Kurdistan and Baghdad: A Tangled Web Over Oil and Budgets

Kurdistan and Baghdad: A Tangled Web Over Oil and Budgets

Tuesday, January 30, 2018

By: Andrew Snow

The economy of Iraq’s semi-autonomous Kurdistan Region is on the brink of collapse; only the central government in Baghdad can stop an economic free fall that’s already damaging the broader Iraqi economy. While a rapid, negotiated solution to this crisis is essential to stabilize and unify Iraq—and reassure investors needed for post-ISIS reconstruction—a host of complex issues over oil and the national budget stand in the way.

Economics & Environment

Iraq’s Impasse with Kurds Puts Post-ISIS Stabilization at Risk

Iraq’s Impasse with Kurds Puts Post-ISIS Stabilization at Risk

Thursday, January 11, 2018

By: Andrew Snow

The impasse between Iraq’s central government and its Kurdistan Region is building into an economic problem, and both sides need to quickly find a way to negotiate a solution. While political conflict between the authorities in Baghdad and the regional capital of Erbil has been quieter since Iraqi troops ousted Kurdish forces from disputed territories in October, the Kurdish region’s economy is unraveling, with risks for both sides.

Economics & Environment; Mediation, Negotiation & Dialogue; Democracy & Governance

South Sudan’s Renewable Energy Potential

South Sudan’s Renewable Energy Potential

Thursday, January 4, 2018

By: David Mozersky; Daniel M. Kammen

The world’s newest country, South Sudan, is also the least electrified. A period of growth that began after a 2005 peace deal and continued after independence in 2011, saw billions of dollars in oil revenue and strong international support. This period was for powered by diesel generators and...

Economics & Environment

Déby’s Chad

Déby’s Chad

Tuesday, December 12, 2017

By: Jérôme Tubiana; Marielle Debos

Since gaining its independence from France in 1960, Chad has evolved from a one-party state into a multiparty regime, endured successive rebellions, and become an interventionist regional actor. Thanks to both an oil boom and corruption, segments of the Chadian elite have become very rich, but most of the population is...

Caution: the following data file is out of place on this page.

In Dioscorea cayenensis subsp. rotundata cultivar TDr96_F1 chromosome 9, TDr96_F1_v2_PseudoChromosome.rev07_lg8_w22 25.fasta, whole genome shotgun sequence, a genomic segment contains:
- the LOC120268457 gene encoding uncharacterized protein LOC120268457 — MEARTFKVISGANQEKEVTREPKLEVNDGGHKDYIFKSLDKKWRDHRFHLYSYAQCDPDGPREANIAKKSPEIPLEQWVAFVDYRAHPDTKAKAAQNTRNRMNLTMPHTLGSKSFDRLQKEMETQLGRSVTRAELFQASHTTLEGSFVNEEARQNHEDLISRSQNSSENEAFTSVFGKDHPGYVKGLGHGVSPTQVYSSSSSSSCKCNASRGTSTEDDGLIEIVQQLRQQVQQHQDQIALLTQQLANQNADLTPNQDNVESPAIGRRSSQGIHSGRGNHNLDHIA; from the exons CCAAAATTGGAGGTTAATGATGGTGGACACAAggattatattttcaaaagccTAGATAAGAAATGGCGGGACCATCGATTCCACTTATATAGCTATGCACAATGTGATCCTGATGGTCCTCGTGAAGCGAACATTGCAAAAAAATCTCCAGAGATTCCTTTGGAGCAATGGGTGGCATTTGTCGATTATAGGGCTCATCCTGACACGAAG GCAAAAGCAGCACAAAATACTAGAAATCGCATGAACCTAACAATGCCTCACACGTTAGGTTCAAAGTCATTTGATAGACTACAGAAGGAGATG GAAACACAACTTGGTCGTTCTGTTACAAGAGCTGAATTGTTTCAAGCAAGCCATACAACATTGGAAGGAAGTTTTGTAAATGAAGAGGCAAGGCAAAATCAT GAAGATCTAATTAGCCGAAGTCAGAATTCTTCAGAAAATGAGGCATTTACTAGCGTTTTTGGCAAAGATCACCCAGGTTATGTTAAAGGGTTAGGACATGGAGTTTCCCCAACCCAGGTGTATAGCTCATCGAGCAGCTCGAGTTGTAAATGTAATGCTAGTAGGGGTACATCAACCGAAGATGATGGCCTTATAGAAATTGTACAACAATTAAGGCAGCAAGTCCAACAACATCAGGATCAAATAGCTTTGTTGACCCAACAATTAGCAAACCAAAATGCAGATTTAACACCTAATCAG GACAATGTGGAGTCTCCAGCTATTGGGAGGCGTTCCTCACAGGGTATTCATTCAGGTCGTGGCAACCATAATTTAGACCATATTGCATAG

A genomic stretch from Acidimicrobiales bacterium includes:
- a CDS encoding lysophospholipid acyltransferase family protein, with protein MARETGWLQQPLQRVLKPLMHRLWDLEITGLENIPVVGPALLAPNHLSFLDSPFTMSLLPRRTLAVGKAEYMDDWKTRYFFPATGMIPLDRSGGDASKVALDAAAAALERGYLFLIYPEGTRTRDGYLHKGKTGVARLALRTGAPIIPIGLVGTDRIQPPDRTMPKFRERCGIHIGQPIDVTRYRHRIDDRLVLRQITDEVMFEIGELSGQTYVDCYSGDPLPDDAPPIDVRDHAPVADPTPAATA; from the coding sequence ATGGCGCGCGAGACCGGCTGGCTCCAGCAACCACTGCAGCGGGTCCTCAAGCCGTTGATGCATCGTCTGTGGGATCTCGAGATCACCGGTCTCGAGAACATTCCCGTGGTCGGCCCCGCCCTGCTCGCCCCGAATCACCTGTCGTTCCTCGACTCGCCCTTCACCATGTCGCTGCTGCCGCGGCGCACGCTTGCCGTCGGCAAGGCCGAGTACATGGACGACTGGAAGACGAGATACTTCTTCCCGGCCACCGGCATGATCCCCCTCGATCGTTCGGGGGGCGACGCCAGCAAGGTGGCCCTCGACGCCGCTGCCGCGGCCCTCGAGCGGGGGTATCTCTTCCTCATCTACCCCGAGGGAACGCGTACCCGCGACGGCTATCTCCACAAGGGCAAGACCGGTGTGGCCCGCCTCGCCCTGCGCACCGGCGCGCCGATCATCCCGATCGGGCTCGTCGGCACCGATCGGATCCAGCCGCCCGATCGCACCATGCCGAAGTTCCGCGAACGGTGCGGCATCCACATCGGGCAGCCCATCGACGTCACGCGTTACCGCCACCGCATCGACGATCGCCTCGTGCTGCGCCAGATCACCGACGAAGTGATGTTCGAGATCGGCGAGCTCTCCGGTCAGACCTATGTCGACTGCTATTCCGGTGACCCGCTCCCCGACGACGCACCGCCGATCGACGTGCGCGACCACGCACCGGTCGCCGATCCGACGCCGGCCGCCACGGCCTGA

Democracy & Governance; Economics & Environment

The China-Pakistan Economic Corridor

The China-Pakistan Economic Corridor

Wednesday, October 25, 2017

By: Arif Rafiq

The China-Pakistan Economic Corridor (CPEC)—which connects China’s western province of Xinjiang to the Pakistan’s Arabian Sea coastline in Balochistan province—is the first large-scale attempt to bolster economic ties between Beijing and Islamabad, after decades of...

Economics & Environment; Global Policy

Evolving Sino-Russian Cooperation in Syria

Evolving Sino-Russian Cooperation in Syria

Tuesday, October 3, 2017

By: Yixiang Xu

Sino-Russian alignment in support of the Assad government in Syria is driven primarily by the mutual goal of preventing regime change and halting the spread of Islamic extremism. However, because Chinese strategic priorities lie elsewhere and Russia’s tactic of protracting military conflict in Syria contradicts Beijing’s long-term strategic interests, the prospect of future Sino-Russian cooperation in Syria is limited. This Peace Brief examines the forces driving this cooperation as well as its limits.

Violent Extremism; Economics & Environment; Global Policy

China’s Approach to International Terrorism

China’s Approach to International Terrorism

Monday, October 2, 2017

By: Dawn Murphy

As China’s role in global political and economic affairs has expanded, so has its exposure to international and domestic terrorism. At the same time, it is constrained in its response by two long-held principles—nonintervention and noninterference. This Peace Brief discusses the threats to China, its response, and how these might affect its participation in global counterterrorism efforts.

Violent Extremism; Economics & Environment; Global Policy

Reviving Commercial Development of Afghanistan’s Aynak Copper Resource

Reviving Commercial Development of Afghanistan’s Aynak Copper Resource

Thursday, September 21, 2017

By: William Byrd

While other, smaller mineral resources are being rampantly looted, Afghanistan’s large Aynak copper deposit—worth upward $50 billion—has languished unexploited despite being contracted to a Chinese consortium nearly a decade ago. This Peace Brief seeks to understand what went wrong and explores options for breaking out of the current impasse. Resuscitating the development of Aynak, though challenging, would send a powerful signal of beneficial exploitation of Afghanistan’s mineral resources.

Economics & Environment; Democracy & Governance